This terrifying beast of the nether turns to dust when you touch it. You hear it clomping up behind you with a poorly looped horse gallop sound effect, it goes “rawr”, and your screen goes a bit red before it disappears. If you look at it, as pictured above, it just looks at you like a dog caught rummaging through garbage. All embarrassed, it waits patiently for you to come up and whap it on the nose and tell him he was a very naughty boy. It then excuses itself from existence by puffing into a ball of red dust. Oooooooo, spooky! Nothing is more terrifying than symbolism!
It isn’t immediately apparent that the foes are all playing Freeze Tag, so it is a bit scary at first. The tension is quickly dispelled in the second level, where they actually force you to run into one and learn that this is in fact their obsidian dagger to the heart. Their method for ramping up the tension is making each level progressively more on fire and enemies more numerous, so by the third level you are more of playing demonic Red Light/Green Light. The final level is such a swarm, that you just run the bases to the four objectives in a Relay Race of spamming the F key. Expect the DLC to include such horrors as Satanic Red Rover or Never Have I Ever of the Elder Gods.
For a totally free title, it is bizarre how much this feels like a low effort cash grab. The team is a mind boggling 16 people large, though to be fair the three producers could easily be the same guy in different stages of hair growth and eyebrow excitement. How 16 people got together, made this whole thing, and released it as a final product must be in some arcane tome heralding the breaking of one of the seven seals.
The quality is just so absurdly low throughout this project. The story clues are literally childrens’ drawings. You cannot actually get cheaper than the labor of a child who does not grasp the concept of money. When you can write off your art budget with “100 tickles and infinity bundles of love,” you aren’t a real company.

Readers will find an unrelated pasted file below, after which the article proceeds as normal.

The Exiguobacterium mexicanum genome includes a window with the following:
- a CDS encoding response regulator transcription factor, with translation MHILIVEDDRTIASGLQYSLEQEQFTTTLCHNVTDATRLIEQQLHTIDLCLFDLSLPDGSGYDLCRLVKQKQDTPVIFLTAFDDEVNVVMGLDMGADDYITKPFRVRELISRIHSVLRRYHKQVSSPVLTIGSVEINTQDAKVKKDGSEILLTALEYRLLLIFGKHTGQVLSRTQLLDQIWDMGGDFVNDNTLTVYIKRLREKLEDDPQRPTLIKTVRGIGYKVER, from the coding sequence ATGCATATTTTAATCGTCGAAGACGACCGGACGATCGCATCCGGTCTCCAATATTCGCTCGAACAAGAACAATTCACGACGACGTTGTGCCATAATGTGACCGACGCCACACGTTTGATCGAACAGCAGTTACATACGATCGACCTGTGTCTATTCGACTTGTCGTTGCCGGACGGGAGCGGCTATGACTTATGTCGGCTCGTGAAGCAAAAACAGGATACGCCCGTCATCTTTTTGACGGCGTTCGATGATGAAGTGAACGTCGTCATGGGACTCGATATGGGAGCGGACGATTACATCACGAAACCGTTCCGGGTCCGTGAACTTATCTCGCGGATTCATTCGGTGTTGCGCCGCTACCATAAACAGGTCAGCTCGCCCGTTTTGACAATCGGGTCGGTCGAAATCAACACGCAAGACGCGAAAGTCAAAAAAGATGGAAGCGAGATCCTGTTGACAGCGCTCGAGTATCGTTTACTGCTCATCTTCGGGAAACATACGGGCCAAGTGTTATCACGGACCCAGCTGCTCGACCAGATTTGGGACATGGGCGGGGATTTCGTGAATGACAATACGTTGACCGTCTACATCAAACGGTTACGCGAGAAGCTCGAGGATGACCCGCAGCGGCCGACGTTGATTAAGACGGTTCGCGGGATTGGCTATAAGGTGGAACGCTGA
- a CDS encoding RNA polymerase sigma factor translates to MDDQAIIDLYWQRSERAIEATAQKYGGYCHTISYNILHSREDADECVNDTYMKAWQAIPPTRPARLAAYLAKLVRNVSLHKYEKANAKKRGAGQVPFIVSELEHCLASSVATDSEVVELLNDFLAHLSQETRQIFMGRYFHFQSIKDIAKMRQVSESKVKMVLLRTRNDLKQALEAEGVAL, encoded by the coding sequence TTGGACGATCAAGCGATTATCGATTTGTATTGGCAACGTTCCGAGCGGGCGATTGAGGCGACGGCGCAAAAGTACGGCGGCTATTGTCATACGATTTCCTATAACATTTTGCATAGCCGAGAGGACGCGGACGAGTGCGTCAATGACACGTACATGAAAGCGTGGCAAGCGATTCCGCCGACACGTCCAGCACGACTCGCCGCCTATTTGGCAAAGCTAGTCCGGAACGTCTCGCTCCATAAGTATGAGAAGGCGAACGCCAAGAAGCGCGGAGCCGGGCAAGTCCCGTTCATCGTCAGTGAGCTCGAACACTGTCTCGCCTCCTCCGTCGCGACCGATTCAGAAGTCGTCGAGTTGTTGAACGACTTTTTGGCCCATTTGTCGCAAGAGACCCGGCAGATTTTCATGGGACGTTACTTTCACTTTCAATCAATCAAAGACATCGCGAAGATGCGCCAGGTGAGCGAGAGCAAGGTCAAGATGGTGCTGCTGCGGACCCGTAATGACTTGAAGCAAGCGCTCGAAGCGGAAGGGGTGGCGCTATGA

Just listen to the opening cutscene, narrated by your local high school theatrical rendition of The Grapes of Wrath. Footage Courtesy of MrKraven, whose genuine reaction and capacity to actually stay quiet during the cutscene deserves praise:
I recently did some interviews at E3 2015. As a bit of insider info, I forgot to bring a microphone to capture audio. I ordered a 7 dollar mic off of Amazon. It showed up in a bundle of three. The first broke as I took it out of the packaging to test. I ran it through a Nikon photography camera with video capture capabilities. In the middle of a busy convention center and running over to push the record button myself, I still managed to capture better audio quality than this game.
I joked before that the character was some kind of Satanist/car accident victim, but that really is the plot. A proud farmer with a daughter and no other family to speak of is caught in the dust bowl and doesn’t want to leave his land. Some mysterious figures come and tell him to read an ominous book and it will save his land. As soon as he is done, they steal his kid. Then he gets the kid. Then it cuts to a car accident, and he is dead. It’s like the “bad” ending of Silent Hill written by a teen being forced to practice creative writing in detention.
For me, the final straw for All is Dust was found in the game description. On the official website, it describes the game as taking place in 1928, with “authentic 1930’s music and SFX.” Come the fuck on guys, it’s 11 lines down! I don’t even have to scroll my screen to see the error. You didn’t even have to make the music fit the era (as I am sure they put boundless research into making it authentic). You just have to pretend like it matches up, and you couldn’t even do that right.
At this point, the argument that it is free must once again sail, but find itself beached, for the sea of fucks in the ocean of Ted has long since run dry. Honestly, there are great free games out there. Even if they are “freemium” games like Smite, the amount of quality entertainment you can get out of it is well worth not spending your time on garbage like this. In a time long past, crap like this would be relegated to the free distribution websites or maybe Desura. Now, shit like this can find its way onto Steam, wasting our time and competing for valuable new release slots. Of course quality is objective, and we shouldn’t boot every game off of Steam just because it doesn’t fit my particular tastes. Hard working devs are right to worry that their game might be witch hunted off of Steam for pissing off the wrong overly vocal social group. Nevertheless, there should still be a standard of quality that is set for something to make its way onto the library shelves. Did Day One: Garry’s Incident teach us nothing?